Bus Pirate high voltage programming adapter

Today we’re giving away an assembled Bus Pirate high-voltage programming adapter. It has a 5pin PIC programming header, a 6pin AVR programming header, and a small 13volt boost-converter power supply. A 13volt supply is needed to program PIC 12/16/18F microcontrollers, and clear the RESET fuse in AVRs. It’s doesn’t do much right now though, because there’s no support for it in any programming apps.

This will eventually be available at Seeed Studio, but you can get a preview of the hardware by leaving a comment below. Let us know what you want to do with it, on Monday we’ll send the adapter to a commenter with an interesting idea.  If you don’t have any ideas you can endorse another comment, we’ll take popularity into account when we give it away.

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  1. Taking an embedded systems class my last semester in college and would would love to mess around with more platforms.

  2. Yippeee! My V1 AVR Dragon bit the dust. I hear V2 Dragons are almost bullet-proof, but I’m still gun-shy when it comes to the Dragon. This adapter would fill that void. But I have the previous version Bus Pirate. Will they mate?

  3. OMG! I’m having a weird and funny thought about this board.

    The BusPirate will be connecting to this board to program PIC via ICSP and BusPirate itself has an ICSP.

    What would happen if the BusPirate connect to this adapter and then loop the adapter ICSP to BusPirate ICSP?


  4. I promised to add support for this board to AVRdude, haven’t I? Hmm… should do something about it.

    How does this thing work? When +5V goes up on BusPirate then +13V appears on /RST here? MISO, MOSI, SCK and GND are pass through and GND and V+ is +5V, correct?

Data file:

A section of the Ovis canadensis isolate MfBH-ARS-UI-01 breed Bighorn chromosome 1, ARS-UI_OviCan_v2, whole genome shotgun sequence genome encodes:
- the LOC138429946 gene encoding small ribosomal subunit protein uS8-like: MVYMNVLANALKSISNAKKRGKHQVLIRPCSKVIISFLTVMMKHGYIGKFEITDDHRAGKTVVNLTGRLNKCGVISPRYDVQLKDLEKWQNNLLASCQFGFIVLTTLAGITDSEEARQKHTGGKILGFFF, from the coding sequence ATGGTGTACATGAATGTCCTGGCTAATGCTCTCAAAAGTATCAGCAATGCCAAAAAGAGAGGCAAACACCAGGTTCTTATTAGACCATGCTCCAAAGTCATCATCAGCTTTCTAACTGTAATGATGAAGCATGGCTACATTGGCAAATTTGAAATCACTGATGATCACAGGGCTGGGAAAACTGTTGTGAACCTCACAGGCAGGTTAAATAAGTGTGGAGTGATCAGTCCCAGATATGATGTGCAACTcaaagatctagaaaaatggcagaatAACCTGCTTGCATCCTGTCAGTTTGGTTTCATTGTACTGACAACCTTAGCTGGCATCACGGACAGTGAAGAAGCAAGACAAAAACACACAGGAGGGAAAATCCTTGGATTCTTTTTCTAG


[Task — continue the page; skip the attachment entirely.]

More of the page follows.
5. I’ll try to write an app for programming PIC’s through BusPirate. I have a “no-name” programmer with a custom written app, I can reverse-engineer it and use my findings in this project.

  6. @Michal – no problem, I just got the extra M34063A chips for your board this week and mailed it on Monday.

    The Bus Pirate 5volt supply powers the booster circuit.
    ADC measures the 13volt supply through an additional 39K resistor.
    The Vpu measures the target supply voltage (and can be used to program in Hi-Z mode with mixed voltages)
    The AUX pin enables (H) and disabled (L) the 13volt supply to the RESET/VPP pin of the AVR/PIC.
    The CS pin grounds the RESET/VPP of the AVR/PIC for resets (when the BP pin is high), this is probably the opposite of the existing programming routines that ground the RESET pin by taking the Bus Pirate pin low.

    @tayken – No need for reverse engineering. There’s already USBPICPROG that programs a ton of PICs and is open source, there’s also a partial port of the firmware in the SVN.

  7. I bought a bunch of kits to play with and none the the avr’s came programed
    and now seed are out of avr programmers :(

    I would could really use the programer to make all my kits work